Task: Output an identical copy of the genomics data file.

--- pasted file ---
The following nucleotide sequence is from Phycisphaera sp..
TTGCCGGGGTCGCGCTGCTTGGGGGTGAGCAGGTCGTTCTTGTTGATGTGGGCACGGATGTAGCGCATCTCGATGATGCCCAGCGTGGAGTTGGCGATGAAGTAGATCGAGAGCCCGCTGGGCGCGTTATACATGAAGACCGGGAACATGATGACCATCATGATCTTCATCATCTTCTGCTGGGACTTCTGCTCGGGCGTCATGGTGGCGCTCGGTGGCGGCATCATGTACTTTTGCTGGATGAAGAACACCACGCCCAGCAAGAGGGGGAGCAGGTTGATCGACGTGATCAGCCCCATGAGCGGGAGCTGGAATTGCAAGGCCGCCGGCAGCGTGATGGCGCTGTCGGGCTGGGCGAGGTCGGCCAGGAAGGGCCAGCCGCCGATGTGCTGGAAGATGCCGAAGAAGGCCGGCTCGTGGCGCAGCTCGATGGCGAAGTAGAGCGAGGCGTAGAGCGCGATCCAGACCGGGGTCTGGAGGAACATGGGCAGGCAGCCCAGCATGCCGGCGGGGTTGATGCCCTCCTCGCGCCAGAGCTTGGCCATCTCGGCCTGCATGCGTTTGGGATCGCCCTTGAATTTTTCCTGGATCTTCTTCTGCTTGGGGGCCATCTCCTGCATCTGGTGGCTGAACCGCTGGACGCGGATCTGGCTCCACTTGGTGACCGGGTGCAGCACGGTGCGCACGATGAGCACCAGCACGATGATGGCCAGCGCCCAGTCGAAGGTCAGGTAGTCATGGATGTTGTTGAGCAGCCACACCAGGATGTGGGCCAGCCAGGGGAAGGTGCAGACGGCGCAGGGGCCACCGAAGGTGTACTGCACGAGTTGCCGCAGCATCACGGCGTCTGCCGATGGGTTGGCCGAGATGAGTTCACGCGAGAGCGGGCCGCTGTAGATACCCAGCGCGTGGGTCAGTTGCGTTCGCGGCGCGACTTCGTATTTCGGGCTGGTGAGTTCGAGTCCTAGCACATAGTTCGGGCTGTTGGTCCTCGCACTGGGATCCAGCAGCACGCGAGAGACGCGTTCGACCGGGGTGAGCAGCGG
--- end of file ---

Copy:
The following nucleotide sequence is from Phycisphaera sp..
TTGCCGGGGTCGCGCTGCTTGGGGGTGAGCAGGTCGTTCTTGTTGATGTGGGCACGGATGTAGCGCATCTCGATGATGCCCAGCGTGGAGTTGGCGATGAAGTAGATCGAGAGCCCGCTGGGCGCGTTATACATGAAGACCGGGAACATGATGACCATCATGATCTTCATCATCTTCTGCTGGGACTTCTGCTCGGGCGTCATGGTGGCGCTCGGTGGCGGCATCATGTACTTTTGCTGGATGAAGAACACCACGCCCAGCAAGAGGGGGAGCAGGTTGATCGACGTGATCAGCCCCATGAGCGGGAGCTGGAATTGCAAGGCCGCCGGCAGCGTGATGGCGCTGTCGGGCTGGGCGAGGTCGGCCAGGAAGGGCCAGCCGCCGATGTGCTGGAAGATGCCGAAGAAGGCCGGCTCGTGGCGCAGCTCGATGGCGAAGTAGAGCGAGGCGTAGAGCGCGATCCAGACCGGGGTCTGGAGGAACATGGGCAGGCAGCCCAGCATGCCGGCGGGGTTGATGCCCTCCTCGCGCCAGAGCTTGGCCATCTCGGCCTGCATGCGTTTGGGATCGCCCTTGAATTTTTCCTGGATCTTCTTCTGCTTGGGGGCCATCTCCTGCATCTGGTGGCTGAACCGCTGGACGCGGATCTGGCTCCACTTGGTGACCGGGTGCAGCACGGTGCGCACGATGAGCACCAGCACGATGATGGCCAGCGCCCAGTCGAAGGTCAGGTAGTCATGGATGTTGTTGAGCAGCCACACCAGGATGTGGGCCAGCCAGGGGAAGGTGCAGACGGCGCAGGGGCCACCGAAGGTGTACTGCACGAGTTGCCGCAGCATCACGGCGTCTGCCGATGGGTTGGCCGAGATGAGTTCACGCGAGAGCGGGCCGCTGTAGATACCCAGCGCGTGGGTCAGTTGCGTTCGCGGCGCGACTTCGTATTTCGGGCTGGTGAGTTCGAGTCCTAGCACATAGTTCGGGCTGTTGGTCCTCGCACTGGGATCCAGCAGCACGCGAGAGACGCGTTCGACCGGGGTGAGCAGCGG